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The Downside of Power

by kahoku

disclaimer: i wrote this mainly in order to show people that being a mod, or whatever powerful person, is not as easy as it looks, and very ungrateful at times. the article about how mods should behave comes next. ;)


The Downside of Power (with a focus on internet communities)

1. The basics

Power. A magical word.

In many areas of human life you can observe people striving for power (and popularity, which often implies power). No matter if it is the leadership over a team, the mod- or adminship in a forum, a position in politics, or being a superstar. People are willing to do practically anything in order to reach such a goal.

What are the reasons for this? Most of them believe that it will solve all their problems. Being powerful means being the one in control, being able to let others work for you, you will decide what others should do, nobody will dare tell you what to do, and overall you'll do everything better than the one currently in power. (The latter basically is a noble intention in many cases.)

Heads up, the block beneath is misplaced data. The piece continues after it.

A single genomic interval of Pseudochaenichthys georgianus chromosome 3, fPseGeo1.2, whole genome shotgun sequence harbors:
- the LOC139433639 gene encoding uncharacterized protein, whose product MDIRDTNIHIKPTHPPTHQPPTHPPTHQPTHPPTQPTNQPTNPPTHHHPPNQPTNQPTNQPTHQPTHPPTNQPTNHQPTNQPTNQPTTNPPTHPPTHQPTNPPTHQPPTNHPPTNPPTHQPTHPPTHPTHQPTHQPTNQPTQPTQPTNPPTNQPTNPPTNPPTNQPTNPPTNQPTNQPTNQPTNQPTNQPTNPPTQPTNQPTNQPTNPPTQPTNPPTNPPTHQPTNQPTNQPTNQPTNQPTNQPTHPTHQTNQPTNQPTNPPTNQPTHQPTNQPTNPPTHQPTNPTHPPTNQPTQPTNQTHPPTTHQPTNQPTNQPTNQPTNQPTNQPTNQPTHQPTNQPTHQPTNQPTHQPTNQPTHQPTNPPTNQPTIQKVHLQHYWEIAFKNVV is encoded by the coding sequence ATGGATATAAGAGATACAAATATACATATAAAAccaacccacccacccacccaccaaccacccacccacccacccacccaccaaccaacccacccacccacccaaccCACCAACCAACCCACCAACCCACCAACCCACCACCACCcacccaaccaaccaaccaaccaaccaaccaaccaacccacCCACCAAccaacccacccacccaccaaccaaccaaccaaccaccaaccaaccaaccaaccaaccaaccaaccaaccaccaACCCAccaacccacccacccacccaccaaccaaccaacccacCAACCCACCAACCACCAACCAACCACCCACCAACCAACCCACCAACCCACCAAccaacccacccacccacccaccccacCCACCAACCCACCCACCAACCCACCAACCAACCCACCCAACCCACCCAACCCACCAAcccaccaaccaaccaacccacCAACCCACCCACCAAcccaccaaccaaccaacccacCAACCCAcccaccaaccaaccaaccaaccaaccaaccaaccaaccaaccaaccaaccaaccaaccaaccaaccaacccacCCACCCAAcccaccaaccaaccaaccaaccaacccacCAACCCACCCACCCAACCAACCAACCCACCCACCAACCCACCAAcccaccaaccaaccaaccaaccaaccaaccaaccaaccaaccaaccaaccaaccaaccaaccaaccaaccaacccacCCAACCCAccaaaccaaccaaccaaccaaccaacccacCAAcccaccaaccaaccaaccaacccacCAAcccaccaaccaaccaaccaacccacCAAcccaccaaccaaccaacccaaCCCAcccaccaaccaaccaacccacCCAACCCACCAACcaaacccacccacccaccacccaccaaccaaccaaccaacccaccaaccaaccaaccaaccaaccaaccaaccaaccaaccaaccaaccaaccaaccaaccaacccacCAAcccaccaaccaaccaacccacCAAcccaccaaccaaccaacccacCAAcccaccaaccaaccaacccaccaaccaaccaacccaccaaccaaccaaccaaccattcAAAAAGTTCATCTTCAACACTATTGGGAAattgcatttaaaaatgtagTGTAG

Sometimes it's also about the ability to say "I'm the leader of...", or just about the money involved.

Unfortunately, this is not how it works.

The illusion of being free of superiors is just that: an illusion. There will always be someone you'll have to listen to. You're a team leader at work? The managers will tell you to work more efficiently no matter what you do. You're the manager? There will be at least a CEO above you, telling you to do twice the amount of work using only half the staff size in order to secure the profits. Even the CEO is not free to do what he wants. His superiors are the customers, the shareholders, and, if applicable, the labor union. If he fails, the company will go broke and he will lose everything.

This pattern can be applied to all sorts of power positions. not even the president, not even the pope is free to act the way he feels like.